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Marshawn Lynch hits 'Beast Mode' in Seahawks win

The Seahawks running back was on another level and led the team to victory.

Harry How

SB Nation 2014 NFL Playoff Coverage

Seattle Seahawks running back Marshawn Lynch went into "Beast Mode" on Saturday, and it couldn't have come at a better time. He carried Seattle to victory while setting a team record to solidify his place among the franchise's greats.

Lynch finished the Divisional round contest with 140 yards rushing and two touchdowns, breaking the Seahawks' playoff record of 132 yards which he previously shared with Shaun Alexander. It wasn't just a case of Lynch running for a lot of yards; he put the entire team and city on his back in a game that appeared to be slipping out of Seattle's hands.

Lynch's contributions were particularly important because Russell Wilson had the worst passing game of his young career. A combination of overwhelming defensive pressure by the Saints and the absence of Percy Harvin (forced out with a possible concussion) made the normally unflappable quarterback look fallible in the Seattle rain. Wilson ran and escaped the pass rush like he normally does, but he couldn't find receivers downfield and finished with only 103 yards passing.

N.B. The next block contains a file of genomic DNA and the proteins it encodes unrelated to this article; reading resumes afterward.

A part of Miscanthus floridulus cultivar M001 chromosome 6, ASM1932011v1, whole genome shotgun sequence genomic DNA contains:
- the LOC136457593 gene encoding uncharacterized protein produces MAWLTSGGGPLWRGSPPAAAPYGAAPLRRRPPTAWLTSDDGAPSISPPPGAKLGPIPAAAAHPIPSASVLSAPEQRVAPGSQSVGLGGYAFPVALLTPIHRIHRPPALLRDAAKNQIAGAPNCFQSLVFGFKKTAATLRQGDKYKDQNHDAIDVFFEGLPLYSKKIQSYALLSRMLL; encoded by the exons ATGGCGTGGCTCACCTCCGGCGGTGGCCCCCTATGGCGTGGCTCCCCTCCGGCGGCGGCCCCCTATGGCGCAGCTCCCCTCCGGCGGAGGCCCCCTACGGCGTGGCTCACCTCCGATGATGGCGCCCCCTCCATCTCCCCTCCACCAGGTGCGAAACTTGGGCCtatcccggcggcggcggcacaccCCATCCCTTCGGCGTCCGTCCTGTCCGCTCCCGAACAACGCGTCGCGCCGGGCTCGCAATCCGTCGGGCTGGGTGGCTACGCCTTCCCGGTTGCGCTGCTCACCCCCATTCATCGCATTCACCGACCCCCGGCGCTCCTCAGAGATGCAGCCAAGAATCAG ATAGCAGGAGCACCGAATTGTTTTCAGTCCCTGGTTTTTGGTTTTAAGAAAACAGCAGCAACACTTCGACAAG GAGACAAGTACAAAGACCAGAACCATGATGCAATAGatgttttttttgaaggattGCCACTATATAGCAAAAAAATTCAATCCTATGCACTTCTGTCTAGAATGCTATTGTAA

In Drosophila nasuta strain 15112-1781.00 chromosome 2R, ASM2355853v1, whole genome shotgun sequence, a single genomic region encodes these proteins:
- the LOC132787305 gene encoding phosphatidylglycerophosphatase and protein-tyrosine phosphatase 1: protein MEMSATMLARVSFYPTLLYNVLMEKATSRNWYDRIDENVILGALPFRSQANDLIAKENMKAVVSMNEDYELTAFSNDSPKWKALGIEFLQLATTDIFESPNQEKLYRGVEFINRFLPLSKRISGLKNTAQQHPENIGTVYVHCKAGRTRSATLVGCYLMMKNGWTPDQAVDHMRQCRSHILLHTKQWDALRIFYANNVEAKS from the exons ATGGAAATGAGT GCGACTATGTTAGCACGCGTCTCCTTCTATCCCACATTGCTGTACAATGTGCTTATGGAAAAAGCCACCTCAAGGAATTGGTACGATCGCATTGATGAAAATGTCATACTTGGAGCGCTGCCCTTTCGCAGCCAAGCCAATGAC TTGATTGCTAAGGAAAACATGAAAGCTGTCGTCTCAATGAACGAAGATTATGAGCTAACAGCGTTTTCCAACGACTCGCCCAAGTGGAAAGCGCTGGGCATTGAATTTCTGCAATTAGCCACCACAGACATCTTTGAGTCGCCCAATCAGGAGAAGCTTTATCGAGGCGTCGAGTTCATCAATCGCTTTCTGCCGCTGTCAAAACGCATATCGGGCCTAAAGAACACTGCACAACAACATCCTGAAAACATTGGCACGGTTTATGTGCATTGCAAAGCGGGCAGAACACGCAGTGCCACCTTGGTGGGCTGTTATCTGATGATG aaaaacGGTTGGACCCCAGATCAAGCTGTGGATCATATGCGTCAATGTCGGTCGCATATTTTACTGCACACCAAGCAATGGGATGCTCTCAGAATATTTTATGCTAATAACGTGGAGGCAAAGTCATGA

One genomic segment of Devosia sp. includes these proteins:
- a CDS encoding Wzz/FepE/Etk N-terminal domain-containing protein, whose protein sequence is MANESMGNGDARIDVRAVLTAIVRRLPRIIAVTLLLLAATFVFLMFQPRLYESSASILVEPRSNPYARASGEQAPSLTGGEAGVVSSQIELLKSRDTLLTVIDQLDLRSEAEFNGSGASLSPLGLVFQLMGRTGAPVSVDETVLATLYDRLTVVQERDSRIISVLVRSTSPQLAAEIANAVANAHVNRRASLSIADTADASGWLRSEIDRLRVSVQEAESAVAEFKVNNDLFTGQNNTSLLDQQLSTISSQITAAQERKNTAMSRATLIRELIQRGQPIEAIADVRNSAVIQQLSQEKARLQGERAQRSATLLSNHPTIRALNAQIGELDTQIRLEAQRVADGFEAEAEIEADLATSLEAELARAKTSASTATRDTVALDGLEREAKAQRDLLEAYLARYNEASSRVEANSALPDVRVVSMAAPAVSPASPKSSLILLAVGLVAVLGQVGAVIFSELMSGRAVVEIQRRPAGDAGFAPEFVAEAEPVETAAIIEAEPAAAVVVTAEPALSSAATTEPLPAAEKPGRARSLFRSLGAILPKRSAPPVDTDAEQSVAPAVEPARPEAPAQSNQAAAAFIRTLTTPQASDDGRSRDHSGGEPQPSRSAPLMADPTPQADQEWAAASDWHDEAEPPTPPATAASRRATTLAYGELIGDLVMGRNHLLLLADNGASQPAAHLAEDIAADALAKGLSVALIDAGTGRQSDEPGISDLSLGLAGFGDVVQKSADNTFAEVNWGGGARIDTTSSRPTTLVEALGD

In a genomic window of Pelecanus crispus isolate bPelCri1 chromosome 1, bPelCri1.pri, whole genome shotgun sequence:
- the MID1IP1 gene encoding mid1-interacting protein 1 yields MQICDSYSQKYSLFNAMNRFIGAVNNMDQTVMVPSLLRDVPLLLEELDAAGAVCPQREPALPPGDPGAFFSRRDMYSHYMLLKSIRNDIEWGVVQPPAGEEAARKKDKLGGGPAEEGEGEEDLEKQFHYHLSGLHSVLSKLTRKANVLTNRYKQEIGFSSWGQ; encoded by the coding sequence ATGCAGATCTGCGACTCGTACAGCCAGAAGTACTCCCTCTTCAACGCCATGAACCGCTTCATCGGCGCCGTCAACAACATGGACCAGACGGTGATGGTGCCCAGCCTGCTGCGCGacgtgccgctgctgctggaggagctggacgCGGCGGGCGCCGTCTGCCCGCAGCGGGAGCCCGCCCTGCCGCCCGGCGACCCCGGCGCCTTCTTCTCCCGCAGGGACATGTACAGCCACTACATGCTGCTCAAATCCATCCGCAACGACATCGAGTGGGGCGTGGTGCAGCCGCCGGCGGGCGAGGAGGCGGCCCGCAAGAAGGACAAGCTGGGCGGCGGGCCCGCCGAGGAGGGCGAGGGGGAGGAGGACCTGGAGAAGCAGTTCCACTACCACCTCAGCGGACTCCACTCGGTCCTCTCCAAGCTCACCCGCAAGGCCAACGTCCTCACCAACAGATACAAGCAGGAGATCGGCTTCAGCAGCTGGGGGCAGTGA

The Seahawks needed a spark. They needed someone who could stop the bleeding of a fourth quarter that saw Drew Brees find both his rhythm and his receivers. Lynch was that player, and his defining moment came in the game's final minutes when he ran for 31 yards and a touchdown to help slow a comeback from the Saints and swing the momentum back toward Seattle.

We're accustomed to seeing impressive rushing performances week-in and week-out, but these games are decidedly more difficult to find in the postseason. This was Lynch's third playoff game with over 130 yards rushing; Dallas Cowboys legend Emmitt Smith achieved that feat only twice, according to ESPN Stats and Info, and only Terrell Davis (five) and Thurman Thomas (four) did it more times than Lynch has. That's good company to keep.

Without that last score, the result of the game -- and the NFC playoff picture -- could have been different. The 12th man was loud on Saturday, but it was the 11th man -- Marshawn Lynch -- who made the difference.

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